Fines for burning in local forest

FORESTS NSW has been convicted, fined $5600 and ordered to pay costs of $19,000 by the Land and Environment Court.

The charges came after pleading guilty to an offence that resulted in significant potential harm to the habitat of a threatened species – the critically endangered smoky mouse – in the Nullica State Forest near Bega.

The court ordered that in lieu of paying the fine, Forests NSW is to pay $5600 towards funding a program to monitor the smoky mouse in South East Forest National Park for three years.

The Office of Environment and Heritage (OEH) prosecuted Forests NSW for burning around 60 hectares of a 70 hectare exclusion zone which was specifically set up to protect the habitat of the smoky mouse and has since been listed as a critically endangered animal.

NSW Minister for Environment Robyn Parker said the State Government expects an independent regulatory process where government agencies face the same rigorous standards and the same force of law as industry when it comes to environment protection.

“This should not have happened and the loss of a substantial area of this endangered animal’s habitat was completely avoidable if the right systems had been in place,” she said.

“I have reinforced to the Office of Environment and Heritage (OEH) that it should be active as well as independent in its regulatory obligations to protect the environment; no matter who they are investigating.”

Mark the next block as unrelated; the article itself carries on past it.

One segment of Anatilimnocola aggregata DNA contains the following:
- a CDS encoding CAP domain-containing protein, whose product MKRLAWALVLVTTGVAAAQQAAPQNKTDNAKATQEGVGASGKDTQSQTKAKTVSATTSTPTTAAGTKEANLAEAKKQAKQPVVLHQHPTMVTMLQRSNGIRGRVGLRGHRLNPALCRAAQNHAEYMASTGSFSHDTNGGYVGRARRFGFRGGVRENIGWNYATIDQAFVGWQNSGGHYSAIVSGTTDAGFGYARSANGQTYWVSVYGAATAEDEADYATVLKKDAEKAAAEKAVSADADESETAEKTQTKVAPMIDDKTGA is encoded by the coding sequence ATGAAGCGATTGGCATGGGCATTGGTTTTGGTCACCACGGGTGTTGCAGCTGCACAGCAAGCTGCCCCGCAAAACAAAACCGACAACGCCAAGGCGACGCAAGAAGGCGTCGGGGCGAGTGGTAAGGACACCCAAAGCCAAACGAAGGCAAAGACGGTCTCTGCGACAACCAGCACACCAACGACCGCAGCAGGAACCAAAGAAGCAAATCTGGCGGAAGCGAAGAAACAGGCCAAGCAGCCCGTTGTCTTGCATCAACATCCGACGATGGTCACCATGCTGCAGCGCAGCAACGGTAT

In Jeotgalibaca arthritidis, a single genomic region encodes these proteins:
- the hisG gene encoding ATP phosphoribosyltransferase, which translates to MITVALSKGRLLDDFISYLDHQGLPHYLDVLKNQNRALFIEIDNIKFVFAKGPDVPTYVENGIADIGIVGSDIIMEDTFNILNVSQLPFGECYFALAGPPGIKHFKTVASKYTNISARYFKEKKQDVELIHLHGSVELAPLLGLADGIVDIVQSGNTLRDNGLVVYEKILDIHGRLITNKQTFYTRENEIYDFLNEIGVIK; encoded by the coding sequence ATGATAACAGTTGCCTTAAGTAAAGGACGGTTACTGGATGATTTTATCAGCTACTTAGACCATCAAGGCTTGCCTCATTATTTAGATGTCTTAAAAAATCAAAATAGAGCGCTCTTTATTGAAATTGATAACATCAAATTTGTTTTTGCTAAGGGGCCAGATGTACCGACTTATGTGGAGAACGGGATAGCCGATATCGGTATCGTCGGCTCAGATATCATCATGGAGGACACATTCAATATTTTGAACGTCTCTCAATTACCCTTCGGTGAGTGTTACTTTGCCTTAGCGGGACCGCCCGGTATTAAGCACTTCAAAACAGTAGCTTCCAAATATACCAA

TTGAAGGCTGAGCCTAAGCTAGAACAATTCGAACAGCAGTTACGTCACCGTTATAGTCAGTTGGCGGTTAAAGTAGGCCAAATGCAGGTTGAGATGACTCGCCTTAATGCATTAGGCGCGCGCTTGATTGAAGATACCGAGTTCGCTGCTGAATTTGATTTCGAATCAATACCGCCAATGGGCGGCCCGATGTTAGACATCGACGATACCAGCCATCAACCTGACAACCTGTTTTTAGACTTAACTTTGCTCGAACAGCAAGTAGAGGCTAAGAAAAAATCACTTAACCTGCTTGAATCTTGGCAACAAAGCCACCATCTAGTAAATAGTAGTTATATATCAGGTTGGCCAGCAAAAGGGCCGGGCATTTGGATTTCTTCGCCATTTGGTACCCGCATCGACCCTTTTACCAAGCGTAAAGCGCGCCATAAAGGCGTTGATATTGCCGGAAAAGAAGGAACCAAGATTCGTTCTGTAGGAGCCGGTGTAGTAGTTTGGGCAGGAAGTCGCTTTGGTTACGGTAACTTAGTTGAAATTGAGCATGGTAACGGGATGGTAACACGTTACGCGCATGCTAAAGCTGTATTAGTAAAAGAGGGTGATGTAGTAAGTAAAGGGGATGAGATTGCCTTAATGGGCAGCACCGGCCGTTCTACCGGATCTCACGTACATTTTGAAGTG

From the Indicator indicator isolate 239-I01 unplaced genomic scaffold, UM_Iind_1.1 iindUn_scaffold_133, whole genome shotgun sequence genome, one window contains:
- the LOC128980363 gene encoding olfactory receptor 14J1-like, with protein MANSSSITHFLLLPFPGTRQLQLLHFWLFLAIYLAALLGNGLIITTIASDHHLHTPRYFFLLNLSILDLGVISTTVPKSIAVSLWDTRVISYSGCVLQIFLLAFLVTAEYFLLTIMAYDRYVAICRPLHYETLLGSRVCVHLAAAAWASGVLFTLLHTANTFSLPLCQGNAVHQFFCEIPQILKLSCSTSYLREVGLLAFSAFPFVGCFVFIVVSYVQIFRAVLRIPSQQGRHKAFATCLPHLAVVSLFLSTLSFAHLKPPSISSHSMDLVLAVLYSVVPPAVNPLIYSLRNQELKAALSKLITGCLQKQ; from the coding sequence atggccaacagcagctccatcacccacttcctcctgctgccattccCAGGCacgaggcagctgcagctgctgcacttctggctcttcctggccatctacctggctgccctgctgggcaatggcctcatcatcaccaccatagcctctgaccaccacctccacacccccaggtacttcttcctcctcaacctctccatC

Chief executive of OEH Lisa Corbyn said: “This is the first threatened species prosecution of Forests NSW under an Integrated Forests Operations Approval (IFOA)”.

“The Office of Environment and Heritage is building an active crown forestry compliance and enforcement program to help protect threatened species, water quality and aboriginal cultural heritage damage from logging,” she said.

“This includes undertaking regular spot checks of Forests NSW logging operations and responding to concerns and questions raised by the community.

“In this instance Forests NSW were found to have breached their threatened species licence for the Nullica State Forest which stipulates that around 880ha of smoky mouse habitat is to be maintained in exclusion zones.

“A subsequent investigation by the OEH determined that Forests NSW had lit a post logging burn and did not take adequate steps to prevent it from burning into the nearby exclusion zone.”

Forests NSW pleaded guilty to the breach of its threatened species licence in Nullica State Forest and have taken steps to ensure that these types of incidents don’t happen again.

The court heard that when officers from the OEH were in the area conducting routine field survey work, they observed a fire burning in one of the smoky mouse exclusion zones in Nullica State Forest.

Further investigations revealed the destruction of the exclusion zone was preventable and was the result of internal communication breakdowns within Forests NSW.

The smoky mouse was listed as an endangered species in 1995 under the Threatened Species Conservation Act.

It was subsequently escalated to critically endangered last year as its population and distribution had been reduced to a critical level.